Hobson says the landmark HIPAA legislation includes a series of administrative simplification provisions to streamline the processing of medical information and financial transactions. By standardizing information for electronic transmission, "the law is expected to reduce paperwork, fraud and abuse, and help contain health care costs."

Hobson explains the reason for the delay: "Some sectors of the health industry and state governments said they needed extra time to make the changes necessary to be compliant.

"Smaller health care providers and state governments now will have the additional time needed to upgrade their information technology for the new processing system, while those entities ready to realize the savings now can move forward."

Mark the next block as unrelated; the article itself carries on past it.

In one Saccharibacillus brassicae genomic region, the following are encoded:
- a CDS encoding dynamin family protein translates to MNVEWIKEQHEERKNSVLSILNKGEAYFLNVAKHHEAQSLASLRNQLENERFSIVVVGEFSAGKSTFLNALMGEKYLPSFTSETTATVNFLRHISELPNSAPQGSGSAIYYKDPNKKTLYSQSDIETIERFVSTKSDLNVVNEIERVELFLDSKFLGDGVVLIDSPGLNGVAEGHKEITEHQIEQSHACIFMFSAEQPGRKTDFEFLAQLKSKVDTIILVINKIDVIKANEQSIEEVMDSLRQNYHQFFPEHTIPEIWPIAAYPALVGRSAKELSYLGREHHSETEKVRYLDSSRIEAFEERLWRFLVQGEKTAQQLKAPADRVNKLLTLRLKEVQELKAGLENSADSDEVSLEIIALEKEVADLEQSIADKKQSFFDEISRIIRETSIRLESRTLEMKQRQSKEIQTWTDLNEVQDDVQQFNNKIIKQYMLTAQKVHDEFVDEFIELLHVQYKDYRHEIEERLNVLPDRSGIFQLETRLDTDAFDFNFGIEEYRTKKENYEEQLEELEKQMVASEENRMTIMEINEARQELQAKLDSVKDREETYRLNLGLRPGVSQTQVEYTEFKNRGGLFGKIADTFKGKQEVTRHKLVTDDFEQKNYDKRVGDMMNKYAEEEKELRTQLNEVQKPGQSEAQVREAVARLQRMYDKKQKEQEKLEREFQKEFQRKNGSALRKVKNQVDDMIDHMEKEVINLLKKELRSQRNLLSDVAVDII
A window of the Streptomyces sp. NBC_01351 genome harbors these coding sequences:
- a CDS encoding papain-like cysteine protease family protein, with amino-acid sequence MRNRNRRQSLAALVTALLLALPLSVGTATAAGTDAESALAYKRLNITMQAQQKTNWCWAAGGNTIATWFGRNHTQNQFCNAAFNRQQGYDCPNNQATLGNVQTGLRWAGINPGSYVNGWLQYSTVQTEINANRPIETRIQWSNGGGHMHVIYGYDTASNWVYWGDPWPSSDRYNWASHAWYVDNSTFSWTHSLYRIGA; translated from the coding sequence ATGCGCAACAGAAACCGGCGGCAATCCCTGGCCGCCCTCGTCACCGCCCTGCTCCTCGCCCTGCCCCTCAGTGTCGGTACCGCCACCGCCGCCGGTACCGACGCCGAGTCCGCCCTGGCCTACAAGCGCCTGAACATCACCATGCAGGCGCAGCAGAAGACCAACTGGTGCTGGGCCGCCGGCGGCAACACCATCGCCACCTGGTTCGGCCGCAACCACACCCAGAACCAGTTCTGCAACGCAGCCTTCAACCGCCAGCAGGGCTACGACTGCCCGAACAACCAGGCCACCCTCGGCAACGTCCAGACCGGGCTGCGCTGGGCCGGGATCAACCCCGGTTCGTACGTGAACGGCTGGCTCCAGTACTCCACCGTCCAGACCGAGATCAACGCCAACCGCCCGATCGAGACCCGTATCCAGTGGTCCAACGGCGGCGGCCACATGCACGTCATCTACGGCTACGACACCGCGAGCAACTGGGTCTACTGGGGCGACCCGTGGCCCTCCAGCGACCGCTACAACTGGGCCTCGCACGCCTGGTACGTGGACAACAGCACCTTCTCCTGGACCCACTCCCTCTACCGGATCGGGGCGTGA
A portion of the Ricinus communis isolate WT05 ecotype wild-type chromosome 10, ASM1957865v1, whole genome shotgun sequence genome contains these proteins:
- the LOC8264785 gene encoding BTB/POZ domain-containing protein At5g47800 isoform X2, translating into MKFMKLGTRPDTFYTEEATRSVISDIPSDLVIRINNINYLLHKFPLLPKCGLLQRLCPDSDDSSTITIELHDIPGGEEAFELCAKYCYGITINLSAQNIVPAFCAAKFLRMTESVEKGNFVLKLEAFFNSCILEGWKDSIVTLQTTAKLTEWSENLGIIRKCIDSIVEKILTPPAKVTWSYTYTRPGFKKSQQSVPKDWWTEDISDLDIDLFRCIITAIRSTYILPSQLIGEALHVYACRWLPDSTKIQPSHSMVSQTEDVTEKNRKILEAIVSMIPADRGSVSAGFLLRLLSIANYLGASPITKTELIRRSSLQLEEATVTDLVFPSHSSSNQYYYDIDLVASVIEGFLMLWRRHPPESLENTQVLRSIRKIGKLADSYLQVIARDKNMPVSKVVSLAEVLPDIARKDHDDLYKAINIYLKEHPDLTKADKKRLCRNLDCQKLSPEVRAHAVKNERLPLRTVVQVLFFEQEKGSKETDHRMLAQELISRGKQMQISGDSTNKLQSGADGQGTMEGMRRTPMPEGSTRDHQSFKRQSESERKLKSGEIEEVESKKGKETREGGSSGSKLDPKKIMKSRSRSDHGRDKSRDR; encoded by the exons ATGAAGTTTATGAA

Bush's action is "a good example of the federal government being able to help bring about real improvements in our health care system," Hobson contends. "The government has put together a workable solution to bring savings, simplification, and uniformity to a fragmented marketplace."

The bill also authorizes $44.2 million for HHS to adopt additional HIPAA standards and to provide technical assistance, education, and outreach to the health care industry.

A spokesman for the Centers for Medicare and Medicaid Services (CMS, formerly HCFA) says no decisions have been made yet as to how those assistance and education programs will operate.

Congress encourages covered entities that "reasonably can become compliant with the transactions standards" by the 2002 deadline to "continue their compliance efforts already underway."

In addition, Congress encourages HHS to "not penalize a compliant entity that must send noncompliant transactions because their trading partners have filed for the extension" — explicitly identifying that as "good cause" for noncompliance with the transactions and code sets requirement under Section 1176(3) of HIPAA.